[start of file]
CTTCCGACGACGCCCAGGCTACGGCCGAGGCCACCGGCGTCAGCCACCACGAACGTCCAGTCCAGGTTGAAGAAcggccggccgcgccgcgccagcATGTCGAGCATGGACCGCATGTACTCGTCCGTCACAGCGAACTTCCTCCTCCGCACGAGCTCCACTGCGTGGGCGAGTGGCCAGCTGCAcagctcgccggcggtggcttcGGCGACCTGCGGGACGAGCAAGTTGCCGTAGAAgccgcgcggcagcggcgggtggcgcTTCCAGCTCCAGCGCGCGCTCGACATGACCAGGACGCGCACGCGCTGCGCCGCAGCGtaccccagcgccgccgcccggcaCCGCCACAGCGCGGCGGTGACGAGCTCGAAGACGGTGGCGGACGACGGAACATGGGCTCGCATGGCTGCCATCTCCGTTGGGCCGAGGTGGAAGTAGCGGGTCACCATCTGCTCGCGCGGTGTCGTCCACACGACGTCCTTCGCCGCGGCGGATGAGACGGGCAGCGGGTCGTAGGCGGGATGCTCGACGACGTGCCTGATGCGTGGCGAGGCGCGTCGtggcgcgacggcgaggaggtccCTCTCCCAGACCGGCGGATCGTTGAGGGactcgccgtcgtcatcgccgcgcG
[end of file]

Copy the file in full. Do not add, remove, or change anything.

CTTCCGACGACGCCCAGGCTACGGCCGAGGCCACCGGCGTCAGCCACCACGAACGTCCAGTCCAGGTTGAAGAAcggccggccgcgccgcgccagcATGTCGAGCATGGACCGCATGTACTCGTCCGTCACAGCGAACTTCCTCCTCCGCACGAGCTCCACTGCGTGGGCGAGTGGCCAGCTGCAcagctcgccggcggtggcttcGGCGACCTGCGGGACGAGCAAGTTGCCGTAGAAgccgcgcggcagcggcgggtggcgcTTCCAGCTCCAGCGCGCGCTCGACATGACCAGGACGCGCACGCGCTGCGCCGCAGCGtaccccagcgccgccgcccggcaCCGCCACAGCGCGGCGGTGACGAGCTCGAAGACGGTGGCGGACGACGGAACATGGGCTCGCATGGCTGCCATCTCCGTTGGGCCGAGGTGGAAGTAGCGGGTCACCATCTGCTCGCGCGGTGTCGTCCACACGACGTCCTTCGCCGCGGCGGATGAGACGGGCAGCGGGTCGTAGGCGGGATGCTCGACGACGTGCCTGATGCGTGGCGAGGCGCGTCGtggcgcgacggcgaggaggtccCTCTCCCAGACCGGCGGATCGTTGAGGGactcgccgtcgtcatcgccgcgcG